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# wimvanderbauwhede/writing-faster-raku-part-2.md

Created December 2, 2020 17:52
Writing faster Raku code, Part 2

# Writing faster Raku code, Part 2

This is the follow-on article about writing an expression parser in Raku. In the previous article, I explained the background looked at some basic performance comparisons relating to data structures for parsing and ways to process them: lists, parse trees, recursive descent and iteration.

In this article, we'll have a look at the performance of various ways of processing strings, and then see how it all fits together in the expression parser.

## String processing: regular expressions, string comparisons or list operations?

How should we parse the expression string in Raku? The traditional way to build an expression parser is using a Finite State Machine, consuming one character at a time (if needed with one or more characters look-ahead) and keeping track of the identified portion of the string. This is very fast in a language such as C but in Raku I was not too sure, because in Raku a character is actually a string of length one, so every test against a character is a string comparison. On the other hand, Raku has a sophisticated regular expression engine. Yet another way is to turn the string into an array, and parse using list operations. Many possibilities to be tested:

```constant NITERS = 100_000;
my \$str='This means we need a stack per type of operation and run until the end of the expression';
my @chrs =  \$str.comb;
if (CASE==0) { # 5.8 s
for 1 .. NITERS -> \$ct {
# map on an array of characters
my @words=();
my \$word='';
map(-> \c {
if (c ne ' ') {
\$word ~= c;
} else {
push @words, \$word;
\$word='';
}
}, @chrs);
push @words, \$word;
}
} elsif CASE==1 { # 2.7 s
for 1 .. NITERS -> \$ct {
# while with index through a string
my @words=();
my \$str='This means we need a stack per type of operation and run until the end of the expression';
while my \$idx=\$str.index( ' ' ) {
push @words, \$str.substr(0,\$idx);
\$str .= substr(\$idx+1);
}
push @words, \$str;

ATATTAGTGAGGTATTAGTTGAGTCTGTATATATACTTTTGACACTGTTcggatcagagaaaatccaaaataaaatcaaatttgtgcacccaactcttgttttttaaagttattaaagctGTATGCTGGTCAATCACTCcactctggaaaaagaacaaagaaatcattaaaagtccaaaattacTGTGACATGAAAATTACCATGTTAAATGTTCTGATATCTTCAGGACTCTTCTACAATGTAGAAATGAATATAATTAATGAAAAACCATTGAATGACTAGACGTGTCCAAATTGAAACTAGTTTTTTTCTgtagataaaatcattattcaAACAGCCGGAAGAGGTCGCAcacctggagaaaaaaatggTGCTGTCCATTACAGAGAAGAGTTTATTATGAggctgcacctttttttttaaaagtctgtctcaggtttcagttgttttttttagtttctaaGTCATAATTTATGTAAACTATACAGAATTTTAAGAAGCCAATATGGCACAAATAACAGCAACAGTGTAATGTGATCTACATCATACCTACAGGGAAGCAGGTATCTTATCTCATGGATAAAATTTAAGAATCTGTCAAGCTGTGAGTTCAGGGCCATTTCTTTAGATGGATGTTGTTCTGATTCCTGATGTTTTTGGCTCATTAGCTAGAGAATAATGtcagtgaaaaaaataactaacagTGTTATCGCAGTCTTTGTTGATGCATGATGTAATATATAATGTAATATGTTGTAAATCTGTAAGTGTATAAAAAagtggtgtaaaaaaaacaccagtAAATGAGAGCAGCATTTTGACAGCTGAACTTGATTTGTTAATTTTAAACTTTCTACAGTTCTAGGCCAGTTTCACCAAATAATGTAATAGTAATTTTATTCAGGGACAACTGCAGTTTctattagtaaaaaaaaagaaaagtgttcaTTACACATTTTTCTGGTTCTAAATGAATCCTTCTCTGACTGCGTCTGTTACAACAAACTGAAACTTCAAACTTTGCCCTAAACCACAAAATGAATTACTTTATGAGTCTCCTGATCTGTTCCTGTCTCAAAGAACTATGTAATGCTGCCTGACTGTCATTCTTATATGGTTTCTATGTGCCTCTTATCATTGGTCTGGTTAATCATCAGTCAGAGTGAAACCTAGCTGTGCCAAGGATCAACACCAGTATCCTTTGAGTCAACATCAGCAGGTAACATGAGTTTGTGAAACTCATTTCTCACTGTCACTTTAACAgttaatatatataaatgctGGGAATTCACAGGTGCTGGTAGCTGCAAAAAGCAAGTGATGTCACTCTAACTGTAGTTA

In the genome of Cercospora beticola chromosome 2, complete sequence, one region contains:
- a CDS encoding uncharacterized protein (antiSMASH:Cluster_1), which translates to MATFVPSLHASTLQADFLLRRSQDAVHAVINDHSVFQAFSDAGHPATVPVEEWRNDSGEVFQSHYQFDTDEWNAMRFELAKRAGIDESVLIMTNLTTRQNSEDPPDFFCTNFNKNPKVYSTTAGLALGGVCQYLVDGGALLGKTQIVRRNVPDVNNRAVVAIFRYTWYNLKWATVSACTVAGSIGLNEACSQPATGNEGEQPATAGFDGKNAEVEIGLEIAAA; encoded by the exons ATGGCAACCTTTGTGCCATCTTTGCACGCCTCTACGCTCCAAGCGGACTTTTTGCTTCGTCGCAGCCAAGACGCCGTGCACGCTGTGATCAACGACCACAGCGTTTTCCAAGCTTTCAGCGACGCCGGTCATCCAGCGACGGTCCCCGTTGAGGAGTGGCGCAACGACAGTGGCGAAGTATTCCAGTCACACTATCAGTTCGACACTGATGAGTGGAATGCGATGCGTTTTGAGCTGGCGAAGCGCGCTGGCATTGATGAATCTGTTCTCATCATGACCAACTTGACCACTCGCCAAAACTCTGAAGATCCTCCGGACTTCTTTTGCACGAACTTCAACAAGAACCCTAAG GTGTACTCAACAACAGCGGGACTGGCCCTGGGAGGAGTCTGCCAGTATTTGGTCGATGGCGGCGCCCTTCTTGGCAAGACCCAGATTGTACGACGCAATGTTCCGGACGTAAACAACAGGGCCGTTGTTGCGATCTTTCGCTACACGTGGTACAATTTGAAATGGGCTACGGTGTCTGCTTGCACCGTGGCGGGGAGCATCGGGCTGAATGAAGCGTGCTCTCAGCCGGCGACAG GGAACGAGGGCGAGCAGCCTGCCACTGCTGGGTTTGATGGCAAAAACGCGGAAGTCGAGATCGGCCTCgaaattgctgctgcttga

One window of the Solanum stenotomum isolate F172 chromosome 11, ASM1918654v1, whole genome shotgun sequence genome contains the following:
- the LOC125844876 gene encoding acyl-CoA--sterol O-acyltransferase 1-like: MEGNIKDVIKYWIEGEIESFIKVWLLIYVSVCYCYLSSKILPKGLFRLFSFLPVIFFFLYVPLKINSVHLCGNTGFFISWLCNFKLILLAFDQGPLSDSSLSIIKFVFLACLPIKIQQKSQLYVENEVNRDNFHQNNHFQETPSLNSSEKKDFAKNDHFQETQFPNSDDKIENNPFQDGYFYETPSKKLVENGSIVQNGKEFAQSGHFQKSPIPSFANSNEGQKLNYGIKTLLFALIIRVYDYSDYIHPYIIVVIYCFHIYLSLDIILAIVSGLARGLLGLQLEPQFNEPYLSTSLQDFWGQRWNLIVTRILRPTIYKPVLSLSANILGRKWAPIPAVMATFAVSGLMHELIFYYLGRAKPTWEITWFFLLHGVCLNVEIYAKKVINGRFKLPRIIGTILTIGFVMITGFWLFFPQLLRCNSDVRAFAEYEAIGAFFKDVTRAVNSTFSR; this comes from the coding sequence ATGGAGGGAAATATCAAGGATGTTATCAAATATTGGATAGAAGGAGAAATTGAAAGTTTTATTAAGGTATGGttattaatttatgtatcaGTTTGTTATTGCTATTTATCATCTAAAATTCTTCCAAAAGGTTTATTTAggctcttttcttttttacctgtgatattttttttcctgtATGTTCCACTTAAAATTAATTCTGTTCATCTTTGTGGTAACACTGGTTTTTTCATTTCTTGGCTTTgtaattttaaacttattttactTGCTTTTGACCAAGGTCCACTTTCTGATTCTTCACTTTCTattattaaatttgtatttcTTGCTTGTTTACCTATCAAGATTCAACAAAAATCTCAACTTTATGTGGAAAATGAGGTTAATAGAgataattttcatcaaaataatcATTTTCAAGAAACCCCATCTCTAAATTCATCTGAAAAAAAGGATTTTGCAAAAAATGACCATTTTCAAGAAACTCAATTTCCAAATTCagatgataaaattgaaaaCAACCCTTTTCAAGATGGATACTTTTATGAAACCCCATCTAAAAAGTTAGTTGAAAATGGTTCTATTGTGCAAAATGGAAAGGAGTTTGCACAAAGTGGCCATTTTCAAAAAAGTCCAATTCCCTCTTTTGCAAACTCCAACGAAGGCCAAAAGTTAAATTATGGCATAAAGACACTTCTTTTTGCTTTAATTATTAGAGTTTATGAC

}
} elsif CASE==2 {  # 11.7 s
for 1 .. NITERS -> \$ct {
# while on an array of characters
my @words=();
my @chrs_ = @chrs;
my \$word='';
while @chrs_ {
my \$chr = shift @chrs_;
if (\$chr ne ' ') {
\$word~=\$chr;
} else {
push @words, \$word;
\$word='';
}
}
push @words, \$word;
}
} elsif CASE==3 { # 101 s
for 1 .. NITERS -> \$ct {
# while on a string using a regexp
my @words=();
my \$str='This means we need a stack per type of operation and run until the end of the expression';
while \$str.Bool {
\$str ~~ s/^\$<w> = [ \w+ ]//;
if (\$<w>.Bool) {
push @words, \$<w>.Str;
}
else {
\$str ~~ s/^\s+//;
}
}
}
} elsif CASE==4 { # 64 s
for 1 .. NITERS -> \$ct {
# reduce on an array of characters
my \res = reduce(
-> \acc, \c {
if (c ne ' ') {
acc[0],acc[1] ~ c;
} else {
( |acc[0], acc[1] ),'';
}
}, ((),''), |@chrs);
my @words = |res[0],res[1];
}```

For the list-based version, the overhead is 1.6 s; for the string-based versions, 0.8s.

The results are rather striking. Clearly the regexp version is by far the slowest. This was a surprise because in my Perl implementation, the regexp version was twice as fast as next best choice. From the other implementations, the string-based FSM which uses the `index` and `substr` methods is by far the fastest, without the overhead it takes 1.9s s, which is more that 50 times faster than the regexp version. The `map` based version comes second but is nearly twice as slow. What is surprising, and actually a bit disappointing, is that the `reduce` based version, which works the same as the `map` based one but works on immutable data, is also very slow, 64 s.